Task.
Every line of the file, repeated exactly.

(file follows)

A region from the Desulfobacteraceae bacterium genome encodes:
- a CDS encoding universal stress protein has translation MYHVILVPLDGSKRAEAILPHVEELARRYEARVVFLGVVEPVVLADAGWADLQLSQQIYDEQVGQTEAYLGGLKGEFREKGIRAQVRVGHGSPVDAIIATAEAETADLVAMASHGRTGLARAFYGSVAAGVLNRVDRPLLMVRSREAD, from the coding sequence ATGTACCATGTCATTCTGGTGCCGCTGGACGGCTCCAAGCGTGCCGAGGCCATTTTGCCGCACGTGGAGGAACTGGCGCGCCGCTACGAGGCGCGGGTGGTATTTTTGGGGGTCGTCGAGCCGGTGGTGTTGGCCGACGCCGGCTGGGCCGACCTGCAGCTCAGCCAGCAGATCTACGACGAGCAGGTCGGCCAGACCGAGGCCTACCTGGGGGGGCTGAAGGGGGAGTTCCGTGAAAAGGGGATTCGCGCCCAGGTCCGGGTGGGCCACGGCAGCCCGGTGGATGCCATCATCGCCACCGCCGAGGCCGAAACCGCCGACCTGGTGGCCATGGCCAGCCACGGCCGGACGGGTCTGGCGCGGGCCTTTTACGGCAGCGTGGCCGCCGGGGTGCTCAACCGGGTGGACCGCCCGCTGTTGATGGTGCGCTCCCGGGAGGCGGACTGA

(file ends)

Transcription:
A region from the Desulfobacteraceae bacterium genome encodes:
- a CDS encoding universal stress protein has translation MYHVILVPLDGSKRAEAILPHVEELARRYEARVVFLGVVEPVVLADAGWADLQLSQQIYDEQVGQTEAYLGGLKGEFREKGIRAQVRVGHGSPVDAIIATAEAETADLVAMASHGRTGLARAFYGSVAAGVLNRVDRPLLMVRSREAD, from the coding sequence ATGTACCATGTCATTCTGGTGCCGCTGGACGGCTCCAAGCGTGCCGAGGCCATTTTGCCGCACGTGGAGGAACTGGCGCGCCGCTACGAGGCGCGGGTGGTATTTTTGGGGGTCGTCGAGCCGGTGGTGTTGGCCGACGCCGGCTGGGCCGACCTGCAGCTCAGCCAGCAGATCTACGACGAGCAGGTCGGCCAGACCGAGGCCTACCTGGGGGGGCTGAAGGGGGAGTTCCGTGAAAAGGGGATTCGCGCCCAGGTCCGGGTGGGCCACGGCAGCCCGGTGGATGCCATCATCGCCACCGCCGAGGCCGAAACCGCCGACCTGGTGGCCATGGCCAGCCACGGCCGGACGGGTCTGGCGCGGGCCTTTTACGGCAGCGTGGCCGCCGGGGTGCTCAACCGGGTGGACCGCCCGCTGTTGATGGTGCGCTCCCGGGAGGCGGACTGA